Olson, Steve. "Teaching Exercise: Tracing the Evolutionary Origins of Picture-Winged Drosophila Species." Evolution in Hawaii: A Supplement to Teaching About Evolution and the Nature of Science. Washington, DC: The National Academies Press, 2004.
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Evolution in Hawaii: A Supplement to Teaching About Evolution and the Nature of Science
Biological classifications are based on how organisms are related. Organisms are classified into a hierarchy of groups and subgroups based on similarities that reflect their evolutionary relationships. The species is the most fundamental unit of classification.
This activity also provides all students with opportunities to develop abilities of scientific inquiry as described in the National Science Education Standards. Specifically, it enables them to:
identify questions that can be answered through scientific investigations;
use appropriate tools and techniques to analyze and interpret data;
develop descriptions, explanations, predictions, and models using evidence;
think critically and logically to make relationships between evidence and explanations;
recognize and analyze alternative explanations and predictions; and
communicate scientific procedures and explanations.
Finally, this activity provides all students with opportunities to develop understandings about inquiry and the nature of science. Specifically, it incorporates the following concepts:
Different kinds of questions suggest different kinds of scientific investigations.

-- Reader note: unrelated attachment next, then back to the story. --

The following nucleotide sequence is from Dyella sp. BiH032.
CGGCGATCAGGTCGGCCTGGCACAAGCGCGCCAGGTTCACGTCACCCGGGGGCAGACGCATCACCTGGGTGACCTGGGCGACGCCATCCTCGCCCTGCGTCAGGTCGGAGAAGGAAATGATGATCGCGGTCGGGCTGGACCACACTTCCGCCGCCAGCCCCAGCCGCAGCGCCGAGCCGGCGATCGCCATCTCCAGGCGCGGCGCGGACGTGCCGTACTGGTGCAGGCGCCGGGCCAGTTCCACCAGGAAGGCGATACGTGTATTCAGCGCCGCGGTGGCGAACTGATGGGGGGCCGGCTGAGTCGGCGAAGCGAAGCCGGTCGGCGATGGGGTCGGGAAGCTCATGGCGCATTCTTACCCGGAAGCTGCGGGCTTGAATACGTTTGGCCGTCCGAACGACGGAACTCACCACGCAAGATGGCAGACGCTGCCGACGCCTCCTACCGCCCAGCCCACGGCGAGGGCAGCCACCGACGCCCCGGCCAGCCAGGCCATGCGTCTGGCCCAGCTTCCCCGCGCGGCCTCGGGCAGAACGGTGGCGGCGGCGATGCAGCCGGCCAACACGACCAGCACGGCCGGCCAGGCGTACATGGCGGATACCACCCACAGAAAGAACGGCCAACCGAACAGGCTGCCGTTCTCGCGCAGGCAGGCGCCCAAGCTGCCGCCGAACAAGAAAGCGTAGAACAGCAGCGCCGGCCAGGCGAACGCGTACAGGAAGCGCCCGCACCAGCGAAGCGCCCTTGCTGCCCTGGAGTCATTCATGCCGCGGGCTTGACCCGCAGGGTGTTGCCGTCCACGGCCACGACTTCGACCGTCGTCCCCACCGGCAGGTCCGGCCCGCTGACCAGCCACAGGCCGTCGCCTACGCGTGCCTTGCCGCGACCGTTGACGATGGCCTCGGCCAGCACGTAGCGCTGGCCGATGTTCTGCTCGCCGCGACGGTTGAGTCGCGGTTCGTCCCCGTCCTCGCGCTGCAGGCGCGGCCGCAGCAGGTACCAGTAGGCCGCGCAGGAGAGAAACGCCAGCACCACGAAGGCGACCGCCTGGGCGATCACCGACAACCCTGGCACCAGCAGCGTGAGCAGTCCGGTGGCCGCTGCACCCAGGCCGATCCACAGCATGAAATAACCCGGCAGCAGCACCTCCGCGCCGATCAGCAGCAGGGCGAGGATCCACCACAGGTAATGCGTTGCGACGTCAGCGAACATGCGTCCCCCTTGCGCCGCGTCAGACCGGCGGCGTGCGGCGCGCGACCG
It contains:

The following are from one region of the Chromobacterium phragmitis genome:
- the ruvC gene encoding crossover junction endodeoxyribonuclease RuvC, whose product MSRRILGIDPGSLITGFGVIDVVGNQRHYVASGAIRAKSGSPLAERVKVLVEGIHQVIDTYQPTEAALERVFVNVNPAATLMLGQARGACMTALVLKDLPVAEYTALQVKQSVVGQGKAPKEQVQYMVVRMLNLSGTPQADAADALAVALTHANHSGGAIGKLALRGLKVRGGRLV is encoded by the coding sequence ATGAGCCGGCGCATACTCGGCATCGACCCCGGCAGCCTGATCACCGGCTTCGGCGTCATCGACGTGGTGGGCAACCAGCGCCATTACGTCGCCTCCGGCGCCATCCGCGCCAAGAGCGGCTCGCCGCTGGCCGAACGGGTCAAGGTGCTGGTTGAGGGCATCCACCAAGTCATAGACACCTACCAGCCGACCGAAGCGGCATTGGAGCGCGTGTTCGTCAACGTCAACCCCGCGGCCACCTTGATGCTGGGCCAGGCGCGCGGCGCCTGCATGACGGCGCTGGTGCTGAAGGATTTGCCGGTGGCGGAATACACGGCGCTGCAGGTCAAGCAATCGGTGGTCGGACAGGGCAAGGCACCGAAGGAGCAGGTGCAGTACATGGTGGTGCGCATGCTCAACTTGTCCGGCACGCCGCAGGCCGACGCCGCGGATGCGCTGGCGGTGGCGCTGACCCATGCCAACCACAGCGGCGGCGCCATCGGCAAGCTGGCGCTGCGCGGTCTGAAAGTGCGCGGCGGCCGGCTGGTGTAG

Current scientific knowledge and understanding guide scientific investigations.
Technology used to gather data enhances accuracy and allows scientists to analyze and quantify results of investigations.
Scientific explanations emphasize evidence, have logically consistent arguments, and use scientific principles, models, and theories.
Science distinguishes itself from other ways of knowing and from other bodies of knowledge through the use of empirical standards, logical arguments, and skepticism, as scientists strive for the best possible explanations about the natural world.
Background Information for Teachers
A remarkable implication of the theory of evolution is that all of the species that exist on the earth today are descended from common ancestors. In other words, if several species are compared, an evolutionary tree can be drawn that suggests how those species are related by common ancestry.
In this exercise, students gain familiarity with the idea of common ancestry and descent by investigating the evolutionary relationships of 18 species of drosophilid flies that live on the Hawaiian islands. Morphological and genetic data indicate that the approximately 800 species of drosophilid flies in the Hawaiian islands are descended from a single colonizing species that came to the islands millions of years ago. In studying the evolution of the Hawaiian drosophilids, biologists have focused on a group of about 100 species that can be grown in the laboratory and have large wings with distinctive black markings. Known as the picture-winged drosophilids, these species lay their eggs in rotting stems and bark and in bark moistened by the saps, or fluxes, exuded by trees. After the eggs hatch, the larvae feed on bacteria in those substances before pupating and becoming adult flies.
For the drosophilid flies of Hawaii, biologists have a particularly informative marker to trace their evolutionary relationships. During the larval stage of a fly’s life, the salivary glands produce cells containing a special kind of giant chromosome known as a polytene chromosome. If extracted from the salivary cells and stained, these polytene chromosomes exhibit a